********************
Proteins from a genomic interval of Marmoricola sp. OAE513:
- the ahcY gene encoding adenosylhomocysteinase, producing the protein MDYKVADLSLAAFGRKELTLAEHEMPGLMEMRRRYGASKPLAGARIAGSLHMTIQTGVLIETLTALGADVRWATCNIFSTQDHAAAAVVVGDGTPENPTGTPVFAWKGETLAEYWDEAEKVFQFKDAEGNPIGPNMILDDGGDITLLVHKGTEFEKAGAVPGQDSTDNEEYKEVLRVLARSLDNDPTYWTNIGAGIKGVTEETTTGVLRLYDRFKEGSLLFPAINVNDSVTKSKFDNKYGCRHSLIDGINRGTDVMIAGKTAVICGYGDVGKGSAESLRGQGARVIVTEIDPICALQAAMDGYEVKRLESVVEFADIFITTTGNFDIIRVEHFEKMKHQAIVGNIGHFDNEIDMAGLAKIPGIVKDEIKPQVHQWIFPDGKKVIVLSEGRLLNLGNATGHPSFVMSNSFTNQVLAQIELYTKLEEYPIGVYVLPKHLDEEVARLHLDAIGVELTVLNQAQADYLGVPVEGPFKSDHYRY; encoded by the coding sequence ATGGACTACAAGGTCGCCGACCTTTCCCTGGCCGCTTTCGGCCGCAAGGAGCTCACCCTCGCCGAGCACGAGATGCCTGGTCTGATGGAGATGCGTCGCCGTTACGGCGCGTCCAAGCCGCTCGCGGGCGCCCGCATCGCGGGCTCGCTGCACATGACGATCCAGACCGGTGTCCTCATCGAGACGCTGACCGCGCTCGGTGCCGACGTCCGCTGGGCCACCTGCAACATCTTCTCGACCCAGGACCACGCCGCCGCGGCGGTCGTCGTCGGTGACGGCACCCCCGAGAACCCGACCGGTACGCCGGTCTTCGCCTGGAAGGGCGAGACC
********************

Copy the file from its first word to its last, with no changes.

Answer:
Proteins from a genomic interval of Marmoricola sp. OAE513:
- the ahcY gene encoding adenosylhomocysteinase, producing the protein MDYKVADLSLAAFGRKELTLAEHEMPGLMEMRRRYGASKPLAGARIAGSLHMTIQTGVLIETLTALGADVRWATCNIFSTQDHAAAAVVVGDGTPENPTGTPVFAWKGETLAEYWDEAEKVFQFKDAEGNPIGPNMILDDGGDITLLVHKGTEFEKAGAVPGQDSTDNEEYKEVLRVLARSLDNDPTYWTNIGAGIKGVTEETTTGVLRLYDRFKEGSLLFPAINVNDSVTKSKFDNKYGCRHSLIDGINRGTDVMIAGKTAVICGYGDVGKGSAESLRGQGARVIVTEIDPICALQAAMDGYEVKRLESVVEFADIFITTTGNFDIIRVEHFEKMKHQAIVGNIGHFDNEIDMAGLAKIPGIVKDEIKPQVHQWIFPDGKKVIVLSEGRLLNLGNATGHPSFVMSNSFTNQVLAQIELYTKLEEYPIGVYVLPKHLDEEVARLHLDAIGVELTVLNQAQADYLGVPVEGPFKSDHYRY; encoded by the coding sequence ATGGACTACAAGGTCGCCGACCTTTCCCTGGCCGCTTTCGGCCGCAAGGAGCTCACCCTCGCCGAGCACGAGATGCCTGGTCTGATGGAGATGCGTCGCCGTTACGGCGCGTCCAAGCCGCTCGCGGGCGCCCGCATCGCGGGCTCGCTGCACATGACGATCCAGACCGGTGTCCTCATCGAGACGCTGACCGCGCTCGGTGCCGACGTCCGCTGGGCCACCTGCAACATCTTCTCGACCCAGGACCACGCCGCCGCGGCGGTCGTCGTCGGTGACGGCACCCCCGAGAACCCGACCGGTACGCCGGTCTTCGCCTGGAAGGGCGAGACC